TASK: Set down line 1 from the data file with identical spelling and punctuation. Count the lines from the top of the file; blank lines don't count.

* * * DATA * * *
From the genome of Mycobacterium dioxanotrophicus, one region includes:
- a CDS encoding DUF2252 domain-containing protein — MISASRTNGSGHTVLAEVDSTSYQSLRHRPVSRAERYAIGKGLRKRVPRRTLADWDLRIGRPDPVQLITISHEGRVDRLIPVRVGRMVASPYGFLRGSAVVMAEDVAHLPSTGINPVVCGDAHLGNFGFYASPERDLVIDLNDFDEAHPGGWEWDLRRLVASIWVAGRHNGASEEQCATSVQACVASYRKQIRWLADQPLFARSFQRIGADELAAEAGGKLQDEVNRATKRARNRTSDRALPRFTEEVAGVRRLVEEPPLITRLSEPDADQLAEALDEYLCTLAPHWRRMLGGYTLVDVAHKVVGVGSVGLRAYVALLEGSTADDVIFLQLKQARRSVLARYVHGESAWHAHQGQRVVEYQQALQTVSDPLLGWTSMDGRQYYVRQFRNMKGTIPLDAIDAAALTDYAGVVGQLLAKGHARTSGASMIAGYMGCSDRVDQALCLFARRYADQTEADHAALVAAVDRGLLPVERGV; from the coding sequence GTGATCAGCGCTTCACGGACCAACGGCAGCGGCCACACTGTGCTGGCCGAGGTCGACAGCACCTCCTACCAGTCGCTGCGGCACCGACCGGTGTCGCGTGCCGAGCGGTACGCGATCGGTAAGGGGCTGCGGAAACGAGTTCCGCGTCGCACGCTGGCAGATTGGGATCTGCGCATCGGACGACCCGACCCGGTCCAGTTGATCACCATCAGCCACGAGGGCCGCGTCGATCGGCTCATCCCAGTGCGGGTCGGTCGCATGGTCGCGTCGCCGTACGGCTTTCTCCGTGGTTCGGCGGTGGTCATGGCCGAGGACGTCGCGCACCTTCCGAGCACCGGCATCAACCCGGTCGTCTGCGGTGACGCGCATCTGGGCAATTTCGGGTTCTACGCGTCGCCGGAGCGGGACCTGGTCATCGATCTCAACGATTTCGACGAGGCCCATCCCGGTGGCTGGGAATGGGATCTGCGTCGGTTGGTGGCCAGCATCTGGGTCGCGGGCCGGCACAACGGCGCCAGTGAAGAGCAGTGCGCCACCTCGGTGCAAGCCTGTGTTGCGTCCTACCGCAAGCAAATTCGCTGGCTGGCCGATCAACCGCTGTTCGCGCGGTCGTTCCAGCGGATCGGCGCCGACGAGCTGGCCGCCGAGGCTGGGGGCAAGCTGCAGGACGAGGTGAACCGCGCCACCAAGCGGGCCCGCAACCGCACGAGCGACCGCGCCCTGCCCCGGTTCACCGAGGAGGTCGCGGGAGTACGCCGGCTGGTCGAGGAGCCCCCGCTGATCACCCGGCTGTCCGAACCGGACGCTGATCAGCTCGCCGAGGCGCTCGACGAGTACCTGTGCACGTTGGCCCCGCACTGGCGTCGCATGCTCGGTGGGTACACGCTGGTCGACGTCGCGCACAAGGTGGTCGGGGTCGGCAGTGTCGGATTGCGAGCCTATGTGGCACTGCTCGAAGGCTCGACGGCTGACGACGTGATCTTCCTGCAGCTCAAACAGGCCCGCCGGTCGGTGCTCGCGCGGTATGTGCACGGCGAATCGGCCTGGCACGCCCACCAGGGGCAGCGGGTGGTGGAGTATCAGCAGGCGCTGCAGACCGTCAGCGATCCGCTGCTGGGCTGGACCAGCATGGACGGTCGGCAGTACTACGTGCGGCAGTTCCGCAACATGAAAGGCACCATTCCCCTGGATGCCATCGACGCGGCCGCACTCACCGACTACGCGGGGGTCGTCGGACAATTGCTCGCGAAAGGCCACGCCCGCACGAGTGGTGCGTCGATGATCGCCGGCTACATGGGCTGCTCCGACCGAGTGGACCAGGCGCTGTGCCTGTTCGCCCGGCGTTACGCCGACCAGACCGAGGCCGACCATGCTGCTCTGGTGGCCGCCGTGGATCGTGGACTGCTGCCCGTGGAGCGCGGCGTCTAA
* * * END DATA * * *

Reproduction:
From the genome of Mycobacterium dioxanotrophicus, one region includes: